Cytokine controls immune cells that trigger inflammatory bowel disease, study finds

April 18, 2017
A certain cytokine, or small protein that helps cells communicate during immune responses, can control whether immune cells promote or suppress inflammatory bowel disease, a finding that could lead to new treatments, according ...

Researchers unravel viruses' strategies to dodge immune systems

November 7, 2016
As mammals evolve, so do mammalian viruses. In doing so, they develop creative and effective ways to counter and evade the antiviral responses of their mammal hosts' immune systems. Researching those mechanisms at the molecular ...

Autoimmune diseases increase cardiovascular and mortality risk

August 30, 2017
Researchers from the Hospital del Mar Medical Research Institute (IMIM) and IDIAP Jordi Gol have just published an article showing that autoimmune diseases significantly increase cardiovascular risk as well as overall mortality. ...

Research opens up new treatment route for inflammatory rheumatism

August 23, 2016
Enthesitis, inflammation of tendons where they attach to the bone, is a common medical problem which underlies various forms of inflammatory rheumatism. Although around 1% of the population is affected, the mechanisms driving ...

Recommended for you

Quintupling inhaler medication may not prevent asthma attacks in children

March 19, 2018
Children with mild to moderate asthma do not benefit from a common practice of increasing their inhaled steroids at the first signs of an asthma exacerbation, according to clinical trial results published in The New England ...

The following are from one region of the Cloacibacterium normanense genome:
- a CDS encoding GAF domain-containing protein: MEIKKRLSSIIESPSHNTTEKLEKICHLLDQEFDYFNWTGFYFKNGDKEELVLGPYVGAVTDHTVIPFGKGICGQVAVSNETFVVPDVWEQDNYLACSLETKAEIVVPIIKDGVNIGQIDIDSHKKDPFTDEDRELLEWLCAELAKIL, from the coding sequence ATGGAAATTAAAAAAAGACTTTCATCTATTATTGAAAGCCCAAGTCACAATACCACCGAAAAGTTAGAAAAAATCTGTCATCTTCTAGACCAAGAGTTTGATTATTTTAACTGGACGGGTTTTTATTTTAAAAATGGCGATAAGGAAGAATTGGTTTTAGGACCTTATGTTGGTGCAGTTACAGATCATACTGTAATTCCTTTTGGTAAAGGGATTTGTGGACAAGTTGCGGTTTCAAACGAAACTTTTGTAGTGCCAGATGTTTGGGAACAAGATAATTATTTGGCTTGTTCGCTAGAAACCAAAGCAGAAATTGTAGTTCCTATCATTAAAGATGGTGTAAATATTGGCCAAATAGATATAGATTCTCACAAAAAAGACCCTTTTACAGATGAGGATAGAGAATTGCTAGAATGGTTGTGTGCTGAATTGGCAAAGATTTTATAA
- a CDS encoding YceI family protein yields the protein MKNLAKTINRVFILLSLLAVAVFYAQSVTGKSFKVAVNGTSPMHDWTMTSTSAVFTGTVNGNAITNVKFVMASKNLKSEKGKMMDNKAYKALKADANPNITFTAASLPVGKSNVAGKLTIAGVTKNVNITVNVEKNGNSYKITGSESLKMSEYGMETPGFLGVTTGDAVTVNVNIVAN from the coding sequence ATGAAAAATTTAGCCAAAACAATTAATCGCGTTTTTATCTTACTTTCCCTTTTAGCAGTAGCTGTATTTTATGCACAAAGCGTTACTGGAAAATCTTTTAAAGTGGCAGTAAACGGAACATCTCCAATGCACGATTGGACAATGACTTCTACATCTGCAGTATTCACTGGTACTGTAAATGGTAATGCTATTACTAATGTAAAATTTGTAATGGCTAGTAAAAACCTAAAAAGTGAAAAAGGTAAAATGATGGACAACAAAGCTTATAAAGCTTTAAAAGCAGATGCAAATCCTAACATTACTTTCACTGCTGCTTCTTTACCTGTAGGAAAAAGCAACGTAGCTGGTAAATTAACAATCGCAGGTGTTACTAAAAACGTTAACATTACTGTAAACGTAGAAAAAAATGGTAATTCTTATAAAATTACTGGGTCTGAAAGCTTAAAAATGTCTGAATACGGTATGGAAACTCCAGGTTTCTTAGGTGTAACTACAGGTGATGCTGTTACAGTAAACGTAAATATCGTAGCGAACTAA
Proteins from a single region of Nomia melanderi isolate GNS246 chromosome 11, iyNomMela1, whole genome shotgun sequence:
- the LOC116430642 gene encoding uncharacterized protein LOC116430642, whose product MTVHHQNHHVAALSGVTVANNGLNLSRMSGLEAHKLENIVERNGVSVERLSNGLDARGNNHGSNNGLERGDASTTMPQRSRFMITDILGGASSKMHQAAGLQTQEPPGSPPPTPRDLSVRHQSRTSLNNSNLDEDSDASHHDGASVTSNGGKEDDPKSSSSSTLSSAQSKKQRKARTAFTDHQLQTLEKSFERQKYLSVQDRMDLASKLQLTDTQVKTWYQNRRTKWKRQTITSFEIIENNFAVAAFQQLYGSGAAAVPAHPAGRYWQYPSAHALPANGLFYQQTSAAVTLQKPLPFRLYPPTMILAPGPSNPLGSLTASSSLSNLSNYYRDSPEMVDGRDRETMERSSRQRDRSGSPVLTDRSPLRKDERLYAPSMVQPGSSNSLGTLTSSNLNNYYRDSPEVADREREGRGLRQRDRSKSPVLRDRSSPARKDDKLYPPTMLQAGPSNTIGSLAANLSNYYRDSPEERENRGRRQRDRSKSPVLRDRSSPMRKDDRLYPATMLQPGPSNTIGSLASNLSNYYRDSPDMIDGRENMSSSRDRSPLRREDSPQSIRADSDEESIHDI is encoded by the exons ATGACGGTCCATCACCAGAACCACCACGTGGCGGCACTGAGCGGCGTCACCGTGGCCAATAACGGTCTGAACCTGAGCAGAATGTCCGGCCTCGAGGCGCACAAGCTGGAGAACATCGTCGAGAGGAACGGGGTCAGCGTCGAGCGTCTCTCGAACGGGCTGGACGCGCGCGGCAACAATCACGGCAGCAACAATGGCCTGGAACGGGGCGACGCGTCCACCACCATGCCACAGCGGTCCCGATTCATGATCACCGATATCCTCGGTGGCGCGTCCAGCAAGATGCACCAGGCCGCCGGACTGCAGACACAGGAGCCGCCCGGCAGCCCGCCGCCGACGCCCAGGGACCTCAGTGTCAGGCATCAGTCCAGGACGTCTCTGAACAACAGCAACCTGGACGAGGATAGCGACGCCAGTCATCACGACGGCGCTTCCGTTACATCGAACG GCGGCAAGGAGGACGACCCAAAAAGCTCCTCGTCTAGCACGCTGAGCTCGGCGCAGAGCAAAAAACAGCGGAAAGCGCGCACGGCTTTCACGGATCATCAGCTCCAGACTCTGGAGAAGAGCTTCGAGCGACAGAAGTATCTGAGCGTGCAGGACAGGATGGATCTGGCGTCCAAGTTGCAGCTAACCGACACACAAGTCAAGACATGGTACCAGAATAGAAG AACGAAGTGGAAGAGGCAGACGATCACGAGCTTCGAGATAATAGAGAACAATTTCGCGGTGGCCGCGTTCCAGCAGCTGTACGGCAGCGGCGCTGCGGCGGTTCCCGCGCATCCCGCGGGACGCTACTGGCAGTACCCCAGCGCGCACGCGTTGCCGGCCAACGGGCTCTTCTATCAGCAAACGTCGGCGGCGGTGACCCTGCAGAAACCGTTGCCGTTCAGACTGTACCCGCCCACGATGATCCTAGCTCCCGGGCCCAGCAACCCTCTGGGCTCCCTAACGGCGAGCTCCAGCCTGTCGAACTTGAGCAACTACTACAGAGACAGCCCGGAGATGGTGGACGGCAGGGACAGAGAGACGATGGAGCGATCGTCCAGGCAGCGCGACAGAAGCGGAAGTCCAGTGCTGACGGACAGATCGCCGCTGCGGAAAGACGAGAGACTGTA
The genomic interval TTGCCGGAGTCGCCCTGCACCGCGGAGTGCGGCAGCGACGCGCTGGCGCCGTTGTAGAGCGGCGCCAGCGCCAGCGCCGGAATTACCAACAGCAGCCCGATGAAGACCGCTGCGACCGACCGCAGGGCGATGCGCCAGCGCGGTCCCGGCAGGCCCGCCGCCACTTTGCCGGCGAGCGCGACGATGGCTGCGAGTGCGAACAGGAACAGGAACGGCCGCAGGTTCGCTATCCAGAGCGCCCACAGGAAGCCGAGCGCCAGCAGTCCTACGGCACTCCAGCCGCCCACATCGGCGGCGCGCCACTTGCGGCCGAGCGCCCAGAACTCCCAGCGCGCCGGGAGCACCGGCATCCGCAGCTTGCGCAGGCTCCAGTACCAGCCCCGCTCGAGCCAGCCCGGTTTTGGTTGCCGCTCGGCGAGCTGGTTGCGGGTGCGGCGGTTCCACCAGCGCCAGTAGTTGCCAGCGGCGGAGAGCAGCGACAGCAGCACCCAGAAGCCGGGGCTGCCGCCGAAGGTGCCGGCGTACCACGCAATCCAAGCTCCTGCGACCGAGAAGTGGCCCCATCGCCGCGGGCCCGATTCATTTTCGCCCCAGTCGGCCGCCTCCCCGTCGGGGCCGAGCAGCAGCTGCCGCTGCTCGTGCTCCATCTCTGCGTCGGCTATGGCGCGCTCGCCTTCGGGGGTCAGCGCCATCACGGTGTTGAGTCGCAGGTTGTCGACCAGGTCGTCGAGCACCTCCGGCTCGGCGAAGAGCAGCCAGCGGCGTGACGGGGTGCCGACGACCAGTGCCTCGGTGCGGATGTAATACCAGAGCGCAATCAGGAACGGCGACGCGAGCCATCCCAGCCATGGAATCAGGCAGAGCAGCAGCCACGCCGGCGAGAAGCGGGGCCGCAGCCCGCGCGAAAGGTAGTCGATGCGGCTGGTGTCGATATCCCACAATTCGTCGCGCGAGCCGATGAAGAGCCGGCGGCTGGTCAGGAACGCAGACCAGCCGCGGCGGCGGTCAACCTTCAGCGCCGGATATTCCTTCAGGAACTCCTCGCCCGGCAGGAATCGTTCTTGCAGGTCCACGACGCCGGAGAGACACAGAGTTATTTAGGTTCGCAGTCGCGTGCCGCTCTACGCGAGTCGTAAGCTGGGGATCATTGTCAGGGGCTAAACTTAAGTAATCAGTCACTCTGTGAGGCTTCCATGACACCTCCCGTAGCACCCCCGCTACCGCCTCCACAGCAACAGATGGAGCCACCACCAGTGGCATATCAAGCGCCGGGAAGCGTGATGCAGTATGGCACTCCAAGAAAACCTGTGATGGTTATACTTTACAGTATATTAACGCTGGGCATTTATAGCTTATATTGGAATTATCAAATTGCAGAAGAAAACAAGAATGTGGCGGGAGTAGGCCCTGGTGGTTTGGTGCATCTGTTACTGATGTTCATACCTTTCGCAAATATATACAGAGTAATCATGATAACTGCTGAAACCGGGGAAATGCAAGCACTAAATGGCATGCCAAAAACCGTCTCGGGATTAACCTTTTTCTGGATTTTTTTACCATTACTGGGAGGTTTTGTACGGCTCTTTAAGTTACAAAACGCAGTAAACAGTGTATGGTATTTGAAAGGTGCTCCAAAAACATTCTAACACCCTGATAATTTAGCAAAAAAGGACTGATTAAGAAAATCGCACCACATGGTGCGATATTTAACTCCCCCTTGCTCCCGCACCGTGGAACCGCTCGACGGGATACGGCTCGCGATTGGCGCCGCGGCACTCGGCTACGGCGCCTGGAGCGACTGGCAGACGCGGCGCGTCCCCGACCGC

How allergens trigger asthma attacks

March 19, 2018
A team of Inserm and CNRS researchers from the Institute of Pharmacology and Structural Biology have identified a protein that acts like a sensor detecting allergens in the respiratory tract that are responsible for asthma ...

Single steroid-bronchodilator treatment for control and rescue improves persistent asthma

March 19, 2018
When it comes to treating teens and adults with persistent asthma, using a single corticosteroid and long-acting bronchodilator treatment for both daily asthma control and for rescue relief during sudden asthma attacks is ...

Obesity and health problems: New research on a safeguard mechanism

March 16, 2018
Obesity and its negative impacts on health - including metabolic syndrome, type-2 diabetes mellitus and cardiovascular complications - are a global pandemic (Taubes, 2009). The worldwide incidence of obesity has more than ...

Immune system 'double agent' could be new ally in cancer fight

March 16, 2018
St. Jude Children's Research Hospital scientists have discovered that an enzyme called TAK1 functions like a "double agent" in the innate immune response, serving as an unexpected regulator of inflammation and cell death. ...

Artificial sweetener Splenda could intensify symptoms in those with Crohn's disease

March 15, 2018
In a study that has implications for humans with inflammatory diseases, researchers from Case Western Reserve University School of Medicine and colleagues have found that, given over a six-week period, the artificial sweetener ...


Please sign in to add a comment. Registration is free, and takes less than a minute. Read more

Click here to reset your password.
Sign in to get notified via email when new comments are made.